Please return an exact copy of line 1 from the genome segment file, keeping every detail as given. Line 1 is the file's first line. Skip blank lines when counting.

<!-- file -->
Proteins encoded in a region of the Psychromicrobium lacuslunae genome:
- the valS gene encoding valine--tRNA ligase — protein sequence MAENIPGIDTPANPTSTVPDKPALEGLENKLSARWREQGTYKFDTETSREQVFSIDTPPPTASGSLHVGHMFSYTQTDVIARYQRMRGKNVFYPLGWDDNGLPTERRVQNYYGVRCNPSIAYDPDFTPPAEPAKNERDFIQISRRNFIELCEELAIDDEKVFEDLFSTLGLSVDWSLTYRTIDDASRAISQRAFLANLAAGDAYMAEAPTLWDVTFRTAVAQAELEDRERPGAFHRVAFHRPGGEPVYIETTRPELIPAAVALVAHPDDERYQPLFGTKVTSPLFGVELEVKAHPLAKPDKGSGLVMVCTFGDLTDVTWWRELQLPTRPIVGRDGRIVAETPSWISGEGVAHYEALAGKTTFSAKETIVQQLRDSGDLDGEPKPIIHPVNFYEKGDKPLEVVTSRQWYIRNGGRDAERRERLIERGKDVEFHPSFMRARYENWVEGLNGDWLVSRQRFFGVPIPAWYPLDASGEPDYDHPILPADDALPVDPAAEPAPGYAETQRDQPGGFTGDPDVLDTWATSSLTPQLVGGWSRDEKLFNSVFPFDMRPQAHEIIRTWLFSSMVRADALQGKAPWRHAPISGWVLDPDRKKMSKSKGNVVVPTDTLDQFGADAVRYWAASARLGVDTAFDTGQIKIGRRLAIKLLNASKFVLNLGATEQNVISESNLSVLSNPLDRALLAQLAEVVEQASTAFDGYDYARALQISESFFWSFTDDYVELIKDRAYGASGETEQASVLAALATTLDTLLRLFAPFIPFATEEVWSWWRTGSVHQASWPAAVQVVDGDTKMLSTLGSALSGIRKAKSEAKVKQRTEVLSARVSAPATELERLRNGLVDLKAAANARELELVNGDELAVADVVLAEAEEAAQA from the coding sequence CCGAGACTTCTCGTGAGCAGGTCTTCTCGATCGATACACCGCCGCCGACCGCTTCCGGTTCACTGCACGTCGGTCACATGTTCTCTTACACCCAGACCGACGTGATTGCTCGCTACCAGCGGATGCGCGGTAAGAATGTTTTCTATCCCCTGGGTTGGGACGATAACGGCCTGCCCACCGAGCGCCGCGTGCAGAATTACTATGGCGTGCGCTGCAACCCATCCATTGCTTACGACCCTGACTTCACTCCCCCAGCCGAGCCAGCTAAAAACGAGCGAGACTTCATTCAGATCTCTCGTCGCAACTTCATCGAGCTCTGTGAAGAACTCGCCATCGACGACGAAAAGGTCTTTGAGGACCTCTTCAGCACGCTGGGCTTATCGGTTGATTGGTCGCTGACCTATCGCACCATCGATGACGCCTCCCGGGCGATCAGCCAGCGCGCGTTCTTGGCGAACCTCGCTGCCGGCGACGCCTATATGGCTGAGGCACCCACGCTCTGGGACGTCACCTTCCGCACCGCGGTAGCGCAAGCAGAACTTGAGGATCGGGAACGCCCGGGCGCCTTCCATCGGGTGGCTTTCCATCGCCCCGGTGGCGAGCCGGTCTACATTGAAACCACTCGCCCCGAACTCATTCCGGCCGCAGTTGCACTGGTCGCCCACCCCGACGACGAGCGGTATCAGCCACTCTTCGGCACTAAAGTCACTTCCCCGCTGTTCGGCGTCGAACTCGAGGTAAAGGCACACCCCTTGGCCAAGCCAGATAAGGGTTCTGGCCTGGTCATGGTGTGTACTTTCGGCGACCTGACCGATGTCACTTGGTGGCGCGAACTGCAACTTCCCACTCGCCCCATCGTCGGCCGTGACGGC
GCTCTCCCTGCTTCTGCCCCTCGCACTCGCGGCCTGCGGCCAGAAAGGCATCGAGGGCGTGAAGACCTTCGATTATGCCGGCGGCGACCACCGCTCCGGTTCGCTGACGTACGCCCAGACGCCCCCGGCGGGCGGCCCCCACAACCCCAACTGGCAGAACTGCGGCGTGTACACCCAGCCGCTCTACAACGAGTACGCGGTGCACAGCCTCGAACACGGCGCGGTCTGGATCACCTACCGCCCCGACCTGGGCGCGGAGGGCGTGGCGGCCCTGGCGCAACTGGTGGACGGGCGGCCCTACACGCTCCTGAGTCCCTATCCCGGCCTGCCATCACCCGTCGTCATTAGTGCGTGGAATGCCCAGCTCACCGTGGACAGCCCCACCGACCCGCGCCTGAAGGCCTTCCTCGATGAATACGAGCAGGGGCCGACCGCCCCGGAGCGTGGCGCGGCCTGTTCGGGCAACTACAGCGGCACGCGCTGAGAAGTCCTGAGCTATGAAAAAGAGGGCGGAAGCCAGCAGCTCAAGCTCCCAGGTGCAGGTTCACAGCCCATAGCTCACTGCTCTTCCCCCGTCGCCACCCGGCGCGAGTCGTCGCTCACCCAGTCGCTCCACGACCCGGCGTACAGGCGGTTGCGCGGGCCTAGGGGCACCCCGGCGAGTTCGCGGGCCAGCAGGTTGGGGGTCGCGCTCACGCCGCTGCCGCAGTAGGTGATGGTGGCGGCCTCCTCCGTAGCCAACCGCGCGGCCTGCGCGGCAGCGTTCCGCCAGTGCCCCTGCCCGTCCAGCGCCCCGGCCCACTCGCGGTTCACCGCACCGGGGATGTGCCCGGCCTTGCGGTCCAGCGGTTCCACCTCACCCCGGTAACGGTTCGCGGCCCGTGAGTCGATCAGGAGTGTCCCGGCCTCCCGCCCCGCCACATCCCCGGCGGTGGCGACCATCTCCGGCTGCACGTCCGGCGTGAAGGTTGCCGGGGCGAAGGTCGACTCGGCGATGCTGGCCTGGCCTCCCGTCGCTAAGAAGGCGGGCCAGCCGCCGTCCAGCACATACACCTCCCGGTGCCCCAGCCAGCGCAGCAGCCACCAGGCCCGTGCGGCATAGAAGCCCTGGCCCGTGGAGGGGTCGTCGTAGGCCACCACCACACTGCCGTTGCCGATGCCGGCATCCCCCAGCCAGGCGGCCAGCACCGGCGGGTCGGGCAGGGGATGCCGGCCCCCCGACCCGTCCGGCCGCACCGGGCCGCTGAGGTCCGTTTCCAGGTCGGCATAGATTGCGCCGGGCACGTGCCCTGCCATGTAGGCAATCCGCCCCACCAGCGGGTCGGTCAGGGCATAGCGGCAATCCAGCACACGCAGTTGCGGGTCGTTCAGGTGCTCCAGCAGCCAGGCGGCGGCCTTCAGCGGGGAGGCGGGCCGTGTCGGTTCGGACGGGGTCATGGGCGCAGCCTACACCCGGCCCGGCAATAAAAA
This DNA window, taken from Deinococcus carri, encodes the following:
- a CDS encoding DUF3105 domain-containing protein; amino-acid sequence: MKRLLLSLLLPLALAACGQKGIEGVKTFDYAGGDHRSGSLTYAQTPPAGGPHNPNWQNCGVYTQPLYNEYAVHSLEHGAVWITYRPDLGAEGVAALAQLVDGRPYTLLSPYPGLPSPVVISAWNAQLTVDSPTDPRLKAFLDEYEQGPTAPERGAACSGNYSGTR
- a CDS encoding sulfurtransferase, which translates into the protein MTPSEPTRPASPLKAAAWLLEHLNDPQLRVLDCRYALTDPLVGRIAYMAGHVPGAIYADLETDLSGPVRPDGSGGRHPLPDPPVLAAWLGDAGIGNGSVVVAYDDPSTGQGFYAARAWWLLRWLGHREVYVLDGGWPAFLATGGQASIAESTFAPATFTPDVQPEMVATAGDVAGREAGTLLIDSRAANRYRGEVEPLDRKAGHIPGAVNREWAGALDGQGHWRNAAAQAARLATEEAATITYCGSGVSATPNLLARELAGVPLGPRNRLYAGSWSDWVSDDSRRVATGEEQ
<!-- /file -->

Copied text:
Proteins encoded in a region of the Psychromicrobium lacuslunae genome: